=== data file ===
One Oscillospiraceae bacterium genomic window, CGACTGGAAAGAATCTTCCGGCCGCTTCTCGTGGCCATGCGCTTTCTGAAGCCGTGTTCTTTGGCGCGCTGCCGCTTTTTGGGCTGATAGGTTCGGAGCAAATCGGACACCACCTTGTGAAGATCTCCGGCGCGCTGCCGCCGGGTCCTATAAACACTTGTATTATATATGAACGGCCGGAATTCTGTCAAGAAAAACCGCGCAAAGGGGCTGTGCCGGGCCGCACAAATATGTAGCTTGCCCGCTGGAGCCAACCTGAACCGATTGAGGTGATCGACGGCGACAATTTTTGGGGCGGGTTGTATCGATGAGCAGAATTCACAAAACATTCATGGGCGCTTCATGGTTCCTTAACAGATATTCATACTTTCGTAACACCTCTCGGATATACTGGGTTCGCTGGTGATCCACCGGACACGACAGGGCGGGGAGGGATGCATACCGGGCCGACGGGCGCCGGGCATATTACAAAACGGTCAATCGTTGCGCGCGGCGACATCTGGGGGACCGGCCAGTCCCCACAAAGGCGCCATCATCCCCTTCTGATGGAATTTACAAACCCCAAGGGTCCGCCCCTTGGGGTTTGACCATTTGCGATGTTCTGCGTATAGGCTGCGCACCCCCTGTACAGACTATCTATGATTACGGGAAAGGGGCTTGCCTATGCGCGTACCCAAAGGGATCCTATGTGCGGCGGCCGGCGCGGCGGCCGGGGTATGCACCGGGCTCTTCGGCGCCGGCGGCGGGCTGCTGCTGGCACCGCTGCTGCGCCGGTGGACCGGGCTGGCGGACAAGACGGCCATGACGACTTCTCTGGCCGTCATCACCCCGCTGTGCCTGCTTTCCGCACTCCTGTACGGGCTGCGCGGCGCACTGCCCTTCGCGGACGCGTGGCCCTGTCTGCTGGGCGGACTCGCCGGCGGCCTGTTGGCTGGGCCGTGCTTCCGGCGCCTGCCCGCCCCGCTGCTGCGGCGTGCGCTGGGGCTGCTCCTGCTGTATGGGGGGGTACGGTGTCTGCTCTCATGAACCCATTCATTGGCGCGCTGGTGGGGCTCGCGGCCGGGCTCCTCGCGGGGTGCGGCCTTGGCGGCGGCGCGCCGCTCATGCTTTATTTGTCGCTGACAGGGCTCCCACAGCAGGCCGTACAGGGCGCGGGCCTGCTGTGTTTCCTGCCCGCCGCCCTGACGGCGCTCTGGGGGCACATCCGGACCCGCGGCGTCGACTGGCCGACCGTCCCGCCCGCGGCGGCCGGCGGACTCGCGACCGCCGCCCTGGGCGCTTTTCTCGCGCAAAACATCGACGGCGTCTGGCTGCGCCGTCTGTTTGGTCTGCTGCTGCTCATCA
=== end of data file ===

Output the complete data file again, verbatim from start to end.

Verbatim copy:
One Oscillospiraceae bacterium genomic window, CGACTGGAAAGAATCTTCCGGCCGCTTCTCGTGGCCATGCGCTTTCTGAAGCCGTGTTCTTTGGCGCGCTGCCGCTTTTTGGGCTGATAGGTTCGGAGCAAATCGGACACCACCTTGTGAAGATCTCCGGCGCGCTGCCGCCGGGTCCTATAAACACTTGTATTATATATGAACGGCCGGAATTCTGTCAAGAAAAACCGCGCAAAGGGGCTGTGCCGGGCCGCACAAATATGTAGCTTGCCCGCTGGAGCCAACCTGAACCGATTGAGGTGATCGACGGCGACAATTTTTGGGGCGGGTTGTATCGATGAGCAGAATTCACAAAACATTCATGGGCGCTTCATGGTTCCTTAACAGATATTCATACTTTCGTAACACCTCTCGGATATACTGGGTTCGCTGGTGATCCACCGGACACGACAGGGCGGGGAGGGATGCATACCGGGCCGACGGGCGCCGGGCATATTACAAAACGGTCAATCGTTGCGCGCGGCGACATCTGGGGGACCGGCCAGTCCCCACAAAGGCGCCATCATCCCCTTCTGATGGAATTTACAAACCCCAAGGGTCCGCCCCTTGGGGTTTGACCATTTGCGATGTTCTGCGTATAGGCTGCGCACCCCCTGTACAGACTATCTATGATTACGGGAAAGGGGCTTGCCTATGCGCGTACCCAAAGGGATCCTATGTGCGGCGGCCGGCGCGGCGGCCGGGGTATGCACCGGGCTCTTCGGCGCCGGCGGCGGGCTGCTGCTGGCACCGCTGCTGCGCCGGTGGACCGGGCTGGCGGACAAGACGGCCATGACGACTTCTCTGGCCGTCATCACCCCGCTGTGCCTGCTTTCCGCACTCCTGTACGGGCTGCGCGGCGCACTGCCCTTCGCGGACGCGTGGCCCTGTCTGCTGGGCGGACTCGCCGGCGGCCTGTTGGCTGGGCCGTGCTTCCGGCGCCTGCCCGCCCCGCTGCTGCGGCGTGCGCTGGGGCTGCTCCTGCTGTATGGGGGGGTACGGTGTCTGCTCTCATGAACCCATTCATTGGCGCGCTGGTGGGGCTCGCGGCCGGGCTCCTCGCGGGGTGCGGCCTTGGCGGCGGCGCGCCGCTCATGCTTTATTTGTCGCTGACAGGGCTCCCACAGCAGGCCGTACAGGGCGCGGGCCTGCTGTGTTTCCTGCCCGCCGCCCTGACGGCGCTCTGGGGGCACATCCGGACCCGCGGCGTCGACTGGCCGACCGTCCCGCCCGCGGCGGCCGGCGGACTCGCGACCGCCGCCCTGGGCGCTTTTCTCGCGCAAAACATCGACGGCGTCTGGCTGCGCCGTCTGTTTGGTCTGCTGCTGCTCATCA